And we call upon the international community to perform its obligations;
    • Go to Pakistan and Iran and destroy the incubators of Al-Qaeda and terrorists! You will have saved the globe!
    • Bring the War/Druglords and Human Rights Violators to Justice and you have disarmed 90% of the Victims, paid and affected ones who are with the Taliban.
    • Help Afghanistan with Development.
    If you are not listening to us then your behavior is evolving to the one of OCCUPATION!
    What makes you different from OCCUPIERS AND OPPRESSORS?
    For full document go to our website;
    http://www.afghanmellat.eu/enasdp/jergapolicy.php
    And
    http://www.afghanmellat.eu/englisharticles/pdfs/afghanproblemanalysis.pdf

  18. Archie Haase  October 24, 2010 at 3:29 pm

    The United States left Vietnam with it’s talk between it’s legs, and 36 years later droves of veterans who fought in that war are damaged by Agent Orange and Post Traumatic Stress Disorder, PTSD. Now in 2010 these disabilities are in from of Department of Veteran Affairs (VA) ajudicaters everyday for payments to veterans.

    If for no other reason other then money peace has to come to Afghanistan. Sadly America’s elite “Think Tanks” do not allow human costs into their war analysis, but maybe money will.

  19. Hassina Youssof  October 24, 2010 at 3:25 pm

    This debate about peace talk is just another talk, nothing more. Yes the afghan Talib is an Afghan as well and has the right to be forgiven and participate in the afghan affair. But as we all know there is no such thing as to negociate with them, because their involvement in ruling the country will take the country backward to this fundamental, rigid system against human rights and liberty. I think the afghan people would not tolerate this as much as the innocent killing. It seems there are to many powerful hands playing in reshaping this land was reshaped not long ago. Between the fifties and seventies there was hope of afghan ethnic union. But after more then 30 years of war and fractions the possibility seems really grim. Indeed that the national assembly has worked in the past, and maybe, something like that could be the only way to reduce conflict. It is harsh and sad to say but from my observation Afghanistan is on its way to be fragmented, and even the western super power can not do anything about it, except that they will try to take advantage of the fragmented situation.

  20. RJ  October 24, 2010 at 3:05 pm

    Very nice piece! The is rare to see non-Afghans feel that the work of the past two administration is not working and karzai cannot get it done. he is just buying himself time with some other crazy idea till his term runs out and then he will be re-elected.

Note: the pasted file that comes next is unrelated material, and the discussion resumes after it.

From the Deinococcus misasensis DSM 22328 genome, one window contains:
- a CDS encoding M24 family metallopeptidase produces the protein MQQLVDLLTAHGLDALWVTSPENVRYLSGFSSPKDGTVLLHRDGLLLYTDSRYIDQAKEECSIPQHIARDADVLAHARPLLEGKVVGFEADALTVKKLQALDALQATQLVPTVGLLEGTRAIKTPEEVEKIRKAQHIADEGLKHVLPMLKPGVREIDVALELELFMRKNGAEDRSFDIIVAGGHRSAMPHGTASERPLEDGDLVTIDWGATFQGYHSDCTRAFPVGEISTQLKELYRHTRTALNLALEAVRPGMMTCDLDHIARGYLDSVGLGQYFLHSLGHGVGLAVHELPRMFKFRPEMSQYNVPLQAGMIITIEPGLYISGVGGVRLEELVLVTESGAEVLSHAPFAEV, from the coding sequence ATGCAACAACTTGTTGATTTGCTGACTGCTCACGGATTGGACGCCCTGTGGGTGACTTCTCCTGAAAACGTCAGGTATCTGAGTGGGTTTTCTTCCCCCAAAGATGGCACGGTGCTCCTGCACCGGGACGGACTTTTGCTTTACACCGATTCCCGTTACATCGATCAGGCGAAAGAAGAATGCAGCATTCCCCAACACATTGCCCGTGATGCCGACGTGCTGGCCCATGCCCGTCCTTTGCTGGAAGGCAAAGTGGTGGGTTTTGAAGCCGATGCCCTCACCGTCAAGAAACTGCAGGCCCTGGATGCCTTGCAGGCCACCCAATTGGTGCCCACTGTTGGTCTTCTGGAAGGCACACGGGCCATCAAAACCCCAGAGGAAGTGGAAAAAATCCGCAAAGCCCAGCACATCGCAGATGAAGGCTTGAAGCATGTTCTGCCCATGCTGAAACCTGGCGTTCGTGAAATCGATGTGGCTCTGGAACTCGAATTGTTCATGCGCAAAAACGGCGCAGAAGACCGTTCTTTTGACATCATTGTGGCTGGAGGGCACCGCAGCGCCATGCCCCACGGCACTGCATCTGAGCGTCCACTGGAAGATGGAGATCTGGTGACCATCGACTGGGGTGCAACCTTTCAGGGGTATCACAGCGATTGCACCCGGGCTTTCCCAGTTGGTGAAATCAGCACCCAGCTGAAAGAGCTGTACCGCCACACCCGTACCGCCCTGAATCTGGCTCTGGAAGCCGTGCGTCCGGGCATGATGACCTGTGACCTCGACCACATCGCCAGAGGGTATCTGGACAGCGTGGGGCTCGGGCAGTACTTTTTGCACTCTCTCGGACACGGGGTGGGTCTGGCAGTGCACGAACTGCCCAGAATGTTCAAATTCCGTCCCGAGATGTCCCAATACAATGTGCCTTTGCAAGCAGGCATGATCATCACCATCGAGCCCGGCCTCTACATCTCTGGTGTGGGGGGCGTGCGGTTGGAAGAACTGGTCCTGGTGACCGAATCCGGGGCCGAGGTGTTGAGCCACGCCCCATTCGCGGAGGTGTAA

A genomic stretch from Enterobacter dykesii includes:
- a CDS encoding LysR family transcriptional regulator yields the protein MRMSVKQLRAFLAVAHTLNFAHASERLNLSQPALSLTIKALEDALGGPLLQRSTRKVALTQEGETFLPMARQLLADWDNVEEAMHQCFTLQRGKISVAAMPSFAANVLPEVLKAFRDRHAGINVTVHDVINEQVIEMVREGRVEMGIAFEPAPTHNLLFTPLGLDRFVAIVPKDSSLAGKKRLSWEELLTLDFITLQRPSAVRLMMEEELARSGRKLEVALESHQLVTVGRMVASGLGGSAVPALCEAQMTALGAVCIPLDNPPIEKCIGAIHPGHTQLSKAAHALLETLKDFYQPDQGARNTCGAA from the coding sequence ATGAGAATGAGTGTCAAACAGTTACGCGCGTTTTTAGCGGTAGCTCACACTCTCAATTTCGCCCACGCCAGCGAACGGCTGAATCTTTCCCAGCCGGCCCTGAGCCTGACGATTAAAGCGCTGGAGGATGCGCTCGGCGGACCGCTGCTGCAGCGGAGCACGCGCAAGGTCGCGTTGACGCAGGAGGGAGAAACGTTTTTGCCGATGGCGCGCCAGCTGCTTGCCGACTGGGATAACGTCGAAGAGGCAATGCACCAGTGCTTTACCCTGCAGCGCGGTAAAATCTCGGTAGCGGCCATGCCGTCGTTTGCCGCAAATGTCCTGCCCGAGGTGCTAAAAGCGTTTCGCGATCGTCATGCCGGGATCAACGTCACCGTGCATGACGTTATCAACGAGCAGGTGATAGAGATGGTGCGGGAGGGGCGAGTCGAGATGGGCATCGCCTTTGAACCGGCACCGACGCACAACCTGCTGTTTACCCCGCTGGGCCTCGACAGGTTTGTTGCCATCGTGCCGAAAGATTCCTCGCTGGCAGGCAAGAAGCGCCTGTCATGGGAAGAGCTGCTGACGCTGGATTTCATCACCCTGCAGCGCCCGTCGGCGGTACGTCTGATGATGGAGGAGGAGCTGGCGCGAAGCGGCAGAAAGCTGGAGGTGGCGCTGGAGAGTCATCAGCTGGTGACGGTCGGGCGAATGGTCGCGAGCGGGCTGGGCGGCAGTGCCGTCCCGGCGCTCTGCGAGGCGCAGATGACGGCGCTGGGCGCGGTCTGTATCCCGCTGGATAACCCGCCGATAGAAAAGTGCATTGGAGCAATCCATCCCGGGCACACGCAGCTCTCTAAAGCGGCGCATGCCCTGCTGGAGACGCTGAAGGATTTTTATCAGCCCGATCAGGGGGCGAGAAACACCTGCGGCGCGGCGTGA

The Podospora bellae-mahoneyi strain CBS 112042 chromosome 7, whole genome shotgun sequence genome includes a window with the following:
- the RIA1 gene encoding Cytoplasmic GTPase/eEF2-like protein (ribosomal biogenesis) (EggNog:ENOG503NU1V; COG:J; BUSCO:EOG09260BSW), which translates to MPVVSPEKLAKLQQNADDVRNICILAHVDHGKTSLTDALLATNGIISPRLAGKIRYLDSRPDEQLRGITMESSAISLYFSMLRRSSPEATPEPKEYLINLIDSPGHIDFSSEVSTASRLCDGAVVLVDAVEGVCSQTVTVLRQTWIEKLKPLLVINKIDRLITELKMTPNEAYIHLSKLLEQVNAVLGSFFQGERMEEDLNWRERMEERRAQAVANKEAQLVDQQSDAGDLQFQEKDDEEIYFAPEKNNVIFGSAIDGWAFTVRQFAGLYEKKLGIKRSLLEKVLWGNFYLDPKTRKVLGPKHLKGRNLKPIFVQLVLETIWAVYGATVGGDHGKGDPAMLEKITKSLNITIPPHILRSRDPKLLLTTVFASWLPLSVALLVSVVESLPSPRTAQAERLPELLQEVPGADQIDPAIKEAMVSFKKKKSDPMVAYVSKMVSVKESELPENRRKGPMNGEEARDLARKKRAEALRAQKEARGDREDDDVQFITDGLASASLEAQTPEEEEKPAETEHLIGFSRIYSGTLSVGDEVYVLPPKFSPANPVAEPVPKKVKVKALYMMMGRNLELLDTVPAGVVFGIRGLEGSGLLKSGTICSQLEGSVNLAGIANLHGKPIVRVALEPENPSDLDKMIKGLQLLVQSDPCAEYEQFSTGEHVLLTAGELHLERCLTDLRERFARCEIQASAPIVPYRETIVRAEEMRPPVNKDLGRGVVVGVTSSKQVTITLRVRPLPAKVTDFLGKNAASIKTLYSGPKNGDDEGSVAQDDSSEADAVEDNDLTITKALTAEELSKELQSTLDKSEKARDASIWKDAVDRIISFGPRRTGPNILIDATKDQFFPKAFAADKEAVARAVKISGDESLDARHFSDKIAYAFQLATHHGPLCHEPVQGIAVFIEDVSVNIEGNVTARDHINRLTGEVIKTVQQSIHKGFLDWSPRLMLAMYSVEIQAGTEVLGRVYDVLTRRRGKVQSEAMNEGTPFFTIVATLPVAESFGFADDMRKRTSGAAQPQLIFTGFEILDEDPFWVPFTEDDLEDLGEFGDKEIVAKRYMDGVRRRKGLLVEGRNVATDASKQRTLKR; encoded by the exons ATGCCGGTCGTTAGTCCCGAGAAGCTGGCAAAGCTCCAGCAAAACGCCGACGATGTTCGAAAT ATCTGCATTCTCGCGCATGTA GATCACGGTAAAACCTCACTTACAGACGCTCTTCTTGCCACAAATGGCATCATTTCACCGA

Not many Afghans think that the US wants peace in Afghanistan and nothing that the US has done that says that they are for peace. they support crooks and want this situation to stay as is. they found Saddam from under the ground but they can’t find Osama or Mullah Omar? come on now.

    No body in Afghanistan who has any power wants peace!!! I am not sure how anyone can make this any more clear. status quo is profitable for those in power as the benefit from it. at the end, they leave for abroad again.

    influential Afghans don’t want peace and foreigners don’t want peace. If they did they would take steps to empower the real people of Afghanistan and create alternatives to this circus.

  21. Khalil Nouri  October 24, 2010 at 1:16 pm

    So far since 1979 that every political party existed in Afghanistan had their chance to rule, but unfortunately nothing achieved and majority did not take side with the regimes akin to Russian backed Communists, Pakistani and Saudi backed Taliban Islamic extremists, and Indian, Iranian, Russian backed Northern Alliance. Therefore the credibility of the parties is tainted and people have totally lost interest in those failed structures. In fact, the political party of “Afghan Melat” (your party) since its inception many decades ago—before the Russian occupation of Afghanistan–by Ghulam Mohammad Farhad, also could not gain the support of the majority; else the organization would have thrived at these crucial and demanding times in Afghanistan.

    This “All Afghan Jirga” is designed to be only for Afghans or anyone who is from Afghanistan. Its transparency will reflect a nonsectarian view, and excludes powerbrokers, political parties, warlords and even Afghan government and Taliban regime that all lack backing of the majority in Afghanistan.